Monday, December 29, 2008

Reviewing the Mail: Week of 12/27

For a week with a major holiday in it, last week saw a surprising amount of books arrive in my mail. And, as always, I post on Monday mornings about what came in the week before, to cover books that I might not get to review. Here's what I saw last week:

To lead off this week, there's a new edition of Jo Walton's unique novel Tooth and Claw -- and you'll note that I don't call things "unique" all that often, but this really is. Tooth and Claw is very much like a Victorian novel, like a novel by Anthony Trollope, to be more precise, except that the complicated unwritten strictures of that society are here transformed into the actual physical requirements of the characters...who are all dragons. It's quite odd, and utterly satisfying -- Tooth and Claw won the World Fantasy Award when it was originally published in hardcover in 2003, and almost immediately fell out of print. (Since the WFA, sadly, is not one of the awards that cause the recipient to immediately be the center of a shower of gold and accolades.) But it's back now, in a very classy trade paperback hitting stores January 6th -- so you have another chance to try one of the least likely novels you'll ever hear about.

From Aurora Publishing, I got one book each from their three main lines -- The Manzai Comics, Vol. 1 by Atsuko Asano and Hizuru Imai, from the flagship Aurora imprint. It's the story of a comedy duo in contemporary Japan -- from what I understand, the standard in Japan isn't a single standup comedian, but a Burns-and-Allen (or Abbot-and-Costello, or Laurel-and-Hardy, etc.) style duo act. It looks like our hero is the younger, smaller, less confident member of the duo, who just wants to be an "ordinary person" -- Japanese protagonists are obsessed with not standing out in any way from anyone, whatsoever -- but will, of course, be dragged against his will into the act. Manzai Comics is the first of what may end up being a long series, and it's in stores January 15th.

From Aurora's Deux imprint comes Take Me To Heaven by Nase Yamato, a yaoi tale of love between two highschool boys, driven together by the ghosts and spirits that torment one of them. Sounds...um, different. This will also be in stores January 15th.

And from Aurora's Luv Luv imprint, I saw Make More Love & Peace by Takane Yonetani, the sequel to Make Love & Peace (which I reviewed a few months ago for ComicMix). It's the further adventures exploits of college student Ayame and her police-detective boyfriend Koichi, with lots of sex and probably a fair bit of woman-in-danger. It will also be available January 15th.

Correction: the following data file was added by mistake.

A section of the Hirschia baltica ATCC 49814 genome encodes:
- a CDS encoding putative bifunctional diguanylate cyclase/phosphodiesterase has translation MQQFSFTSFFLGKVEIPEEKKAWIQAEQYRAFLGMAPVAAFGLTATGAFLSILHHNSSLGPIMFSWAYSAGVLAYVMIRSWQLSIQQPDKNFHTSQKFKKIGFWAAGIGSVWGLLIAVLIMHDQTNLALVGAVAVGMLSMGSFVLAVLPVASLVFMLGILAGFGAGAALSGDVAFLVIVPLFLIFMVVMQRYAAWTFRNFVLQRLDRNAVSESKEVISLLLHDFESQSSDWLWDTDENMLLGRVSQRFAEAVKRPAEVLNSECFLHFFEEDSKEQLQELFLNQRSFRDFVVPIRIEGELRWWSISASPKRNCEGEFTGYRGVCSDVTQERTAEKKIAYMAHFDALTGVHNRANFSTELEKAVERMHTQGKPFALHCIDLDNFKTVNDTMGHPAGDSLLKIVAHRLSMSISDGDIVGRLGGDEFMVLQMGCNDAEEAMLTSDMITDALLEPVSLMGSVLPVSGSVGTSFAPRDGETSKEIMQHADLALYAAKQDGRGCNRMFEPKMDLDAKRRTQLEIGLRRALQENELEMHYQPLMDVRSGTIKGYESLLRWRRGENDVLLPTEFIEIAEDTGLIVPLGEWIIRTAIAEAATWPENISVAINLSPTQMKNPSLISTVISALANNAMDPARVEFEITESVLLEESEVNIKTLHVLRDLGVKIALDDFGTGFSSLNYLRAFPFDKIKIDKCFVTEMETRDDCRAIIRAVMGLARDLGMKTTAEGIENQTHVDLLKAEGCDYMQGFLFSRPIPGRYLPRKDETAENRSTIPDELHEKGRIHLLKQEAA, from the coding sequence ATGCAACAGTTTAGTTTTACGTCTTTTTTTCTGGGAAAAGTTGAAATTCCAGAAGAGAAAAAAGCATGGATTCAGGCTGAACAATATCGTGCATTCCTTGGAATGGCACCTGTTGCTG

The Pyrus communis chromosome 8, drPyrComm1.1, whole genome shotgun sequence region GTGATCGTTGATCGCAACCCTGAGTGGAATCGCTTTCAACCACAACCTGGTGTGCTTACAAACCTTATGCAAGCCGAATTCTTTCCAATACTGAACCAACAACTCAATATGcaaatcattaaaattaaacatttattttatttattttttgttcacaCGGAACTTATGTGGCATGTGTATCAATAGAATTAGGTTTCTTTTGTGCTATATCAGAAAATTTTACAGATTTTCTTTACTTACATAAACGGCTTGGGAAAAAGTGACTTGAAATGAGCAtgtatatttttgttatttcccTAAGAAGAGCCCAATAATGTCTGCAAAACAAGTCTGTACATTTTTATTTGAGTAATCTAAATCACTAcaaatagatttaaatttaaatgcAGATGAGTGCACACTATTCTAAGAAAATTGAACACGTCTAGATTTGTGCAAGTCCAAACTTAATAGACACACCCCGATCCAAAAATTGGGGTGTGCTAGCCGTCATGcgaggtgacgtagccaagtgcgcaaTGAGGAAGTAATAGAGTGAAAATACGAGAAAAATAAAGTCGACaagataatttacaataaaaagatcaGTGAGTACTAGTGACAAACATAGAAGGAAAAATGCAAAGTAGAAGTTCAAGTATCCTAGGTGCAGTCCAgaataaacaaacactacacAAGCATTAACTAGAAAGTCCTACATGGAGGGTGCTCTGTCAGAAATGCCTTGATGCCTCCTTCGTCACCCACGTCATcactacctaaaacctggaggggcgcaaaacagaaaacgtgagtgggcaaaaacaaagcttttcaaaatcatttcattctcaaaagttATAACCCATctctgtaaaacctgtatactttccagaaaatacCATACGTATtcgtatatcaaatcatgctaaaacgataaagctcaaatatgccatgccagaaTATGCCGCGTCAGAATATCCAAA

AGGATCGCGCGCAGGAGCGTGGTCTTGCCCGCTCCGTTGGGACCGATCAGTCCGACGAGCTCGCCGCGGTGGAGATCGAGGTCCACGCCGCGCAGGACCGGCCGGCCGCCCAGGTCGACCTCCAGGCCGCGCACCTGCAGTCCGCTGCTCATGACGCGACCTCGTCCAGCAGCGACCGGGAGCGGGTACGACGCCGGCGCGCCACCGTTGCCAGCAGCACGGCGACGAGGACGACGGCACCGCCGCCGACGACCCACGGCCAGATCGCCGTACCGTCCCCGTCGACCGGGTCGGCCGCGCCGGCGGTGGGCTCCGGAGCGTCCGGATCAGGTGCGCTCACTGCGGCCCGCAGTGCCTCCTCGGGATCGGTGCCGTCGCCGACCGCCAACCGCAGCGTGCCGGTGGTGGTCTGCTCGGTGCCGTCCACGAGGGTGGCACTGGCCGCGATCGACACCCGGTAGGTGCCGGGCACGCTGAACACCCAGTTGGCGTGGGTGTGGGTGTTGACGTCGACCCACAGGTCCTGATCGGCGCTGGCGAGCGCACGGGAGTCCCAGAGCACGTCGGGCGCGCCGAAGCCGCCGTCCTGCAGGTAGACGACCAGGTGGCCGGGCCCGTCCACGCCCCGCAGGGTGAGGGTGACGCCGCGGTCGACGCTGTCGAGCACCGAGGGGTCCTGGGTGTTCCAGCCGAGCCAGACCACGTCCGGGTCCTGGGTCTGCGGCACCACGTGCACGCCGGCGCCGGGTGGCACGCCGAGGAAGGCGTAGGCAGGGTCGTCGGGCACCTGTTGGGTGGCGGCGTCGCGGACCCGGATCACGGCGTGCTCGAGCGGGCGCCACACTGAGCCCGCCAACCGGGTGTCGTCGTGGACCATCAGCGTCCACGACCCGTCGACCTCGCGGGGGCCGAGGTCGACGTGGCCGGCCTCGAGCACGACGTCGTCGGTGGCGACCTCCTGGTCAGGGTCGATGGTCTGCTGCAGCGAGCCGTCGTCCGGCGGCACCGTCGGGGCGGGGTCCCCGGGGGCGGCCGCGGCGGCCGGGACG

The third book in Osamu Tezuka's manga series Black Jack is coming to American shelves on January 20th. It's the story of an outlaw doctor who charges outrageous fees but can cure anything, it's reportedly Tezuka's most popular series among Japanese adults, and I reviewed the first two books for ComicMix, if you want to know more.

The Vampire Agent, by Patricia Rosemoor & Marc Paoletti, is the second in a new contemporary fantasy series (after The Last Vampire) by a paranormal romance writer and an ex-pyrotechnician/advertising copywriter. It looks more military and gritty than most of the books in this subgenre, for those looking for more high-powered weaponry to face off against their vampires. And it's hitting bookstores tomorrow.

One of the more surprising packages arrived this week from the Philippines -- it contained several works of SFF and comics from that country, all in English, and all things I'd never heard of before. It might not be a small world, precisely, but it's getting easier and easier to find out about things from the other end of the world.

First up is The Kite of Stars and Other Stories by Dean Francis Alfar, published by an outfit called Anvil in a paperback second edition in 2008. It's his first collection, with sixteen stories originally appearing in Philippine venues that I don't recognize and in places like Strange Horizons. It doesn't seem to be immediately available in the USA, but it could be ordered directly from the publisher.

Also by Alfar is the novel Salamanca published in 2006 by Ateneo de Manila University Press, which I suspect could be labeled magic realist without offending too many sensibilities.

And then there's Philippine Speculative Fiction III, which was edited by Dean Francis Alfar & Nikki Alfar. This is copyright 2007, and was published by Kestrel IMC. It collects twenty-one stories by writers you've probably never heard of -- not that this is a bad thing -- stories of horror, fantasy, SF, and similar things from Philippine writers and parts even further away.